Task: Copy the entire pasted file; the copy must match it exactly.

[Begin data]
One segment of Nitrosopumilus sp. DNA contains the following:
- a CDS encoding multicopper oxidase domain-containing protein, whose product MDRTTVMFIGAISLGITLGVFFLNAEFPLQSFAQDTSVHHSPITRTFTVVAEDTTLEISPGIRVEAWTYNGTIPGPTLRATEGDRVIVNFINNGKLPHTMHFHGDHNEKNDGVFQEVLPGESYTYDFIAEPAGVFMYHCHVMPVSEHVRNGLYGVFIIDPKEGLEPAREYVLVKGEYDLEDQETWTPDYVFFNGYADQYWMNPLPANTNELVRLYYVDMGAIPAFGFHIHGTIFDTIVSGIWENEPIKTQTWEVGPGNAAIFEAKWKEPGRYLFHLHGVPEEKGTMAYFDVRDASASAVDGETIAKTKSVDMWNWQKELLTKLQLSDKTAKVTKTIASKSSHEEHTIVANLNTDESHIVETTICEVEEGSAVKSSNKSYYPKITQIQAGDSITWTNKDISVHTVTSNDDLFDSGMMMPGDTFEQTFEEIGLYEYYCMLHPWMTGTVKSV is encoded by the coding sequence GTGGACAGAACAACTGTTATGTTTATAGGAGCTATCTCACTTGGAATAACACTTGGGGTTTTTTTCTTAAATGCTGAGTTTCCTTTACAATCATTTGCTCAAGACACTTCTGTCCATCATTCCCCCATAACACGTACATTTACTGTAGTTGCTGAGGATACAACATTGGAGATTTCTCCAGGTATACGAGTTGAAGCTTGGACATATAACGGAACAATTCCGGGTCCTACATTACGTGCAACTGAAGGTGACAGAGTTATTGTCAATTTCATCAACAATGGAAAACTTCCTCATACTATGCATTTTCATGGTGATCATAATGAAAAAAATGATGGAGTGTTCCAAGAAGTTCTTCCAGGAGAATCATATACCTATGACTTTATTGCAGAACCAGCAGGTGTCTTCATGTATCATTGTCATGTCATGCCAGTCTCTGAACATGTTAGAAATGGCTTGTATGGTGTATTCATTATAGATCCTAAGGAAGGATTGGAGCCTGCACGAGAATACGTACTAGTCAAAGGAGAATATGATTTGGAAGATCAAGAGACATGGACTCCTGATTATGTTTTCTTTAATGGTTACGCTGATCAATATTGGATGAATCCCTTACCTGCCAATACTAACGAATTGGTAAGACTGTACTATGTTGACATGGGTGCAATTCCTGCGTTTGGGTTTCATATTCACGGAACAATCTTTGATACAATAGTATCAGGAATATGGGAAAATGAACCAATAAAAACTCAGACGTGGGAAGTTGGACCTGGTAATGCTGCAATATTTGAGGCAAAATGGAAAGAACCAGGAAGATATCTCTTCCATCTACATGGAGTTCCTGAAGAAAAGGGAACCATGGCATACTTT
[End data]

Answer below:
One segment of Nitrosopumilus sp. DNA contains the following:
- a CDS encoding multicopper oxidase domain-containing protein, whose product MDRTTVMFIGAISLGITLGVFFLNAEFPLQSFAQDTSVHHSPITRTFTVVAEDTTLEISPGIRVEAWTYNGTIPGPTLRATEGDRVIVNFINNGKLPHTMHFHGDHNEKNDGVFQEVLPGESYTYDFIAEPAGVFMYHCHVMPVSEHVRNGLYGVFIIDPKEGLEPAREYVLVKGEYDLEDQETWTPDYVFFNGYADQYWMNPLPANTNELVRLYYVDMGAIPAFGFHIHGTIFDTIVSGIWENEPIKTQTWEVGPGNAAIFEAKWKEPGRYLFHLHGVPEEKGTMAYFDVRDASASAVDGETIAKTKSVDMWNWQKELLTKLQLSDKTAKVTKTIASKSSHEEHTIVANLNTDESHIVETTICEVEEGSAVKSSNKSYYPKITQIQAGDSITWTNKDISVHTVTSNDDLFDSGMMMPGDTFEQTFEEIGLYEYYCMLHPWMTGTVKSV is encoded by the coding sequence GTGGACAGAACAACTGTTATGTTTATAGGAGCTATCTCACTTGGAATAACACTTGGGGTTTTTTTCTTAAATGCTGAGTTTCCTTTACAATCATTTGCTCAAGACACTTCTGTCCATCATTCCCCCATAACACGTACATTTACTGTAGTTGCTGAGGATACAACATTGGAGATTTCTCCAGGTATACGAGTTGAAGCTTGGACATATAACGGAACAATTCCGGGTCCTACATTACGTGCAACTGAAGGTGACAGAGTTATTGTCAATTTCATCAACAATGGAAAACTTCCTCATACTATGCATTTTCATGGTGATCATAATGAAAAAAATGATGGAGTGTTCCAAGAAGTTCTTCCAGGAGAATCATATACCTATGACTTTATTGCAGAACCAGCAGGTGTCTTCATGTATCATTGTCATGTCATGCCAGTCTCTGAACATGTTAGAAATGGCTTGTATGGTGTATTCATTATAGATCCTAAGGAAGGATTGGAGCCTGCACGAGAATACGTACTAGTCAAAGGAGAATATGATTTGGAAGATCAAGAGACATGGACTCCTGATTATGTTTTCTTTAATGGTTACGCTGATCAATATTGGATGAATCCCTTACCTGCCAATACTAACGAATTGGTAAGACTGTACTATGTTGACATGGGTGCAATTCCTGCGTTTGGGTTTCATATTCACGGAACAATCTTTGATACAATAGTATCAGGAATATGGGAAAATGAACCAATAAAAACTCAGACGTGGGAAGTTGGACCTGGTAATGCTGCAATATTTGAGGCAAAATGGAAAGAACCAGGAAGATATCTCTTCCATCTACATGGAGTTCCTGAAGAAAAGGGAACCATGGCATACTTT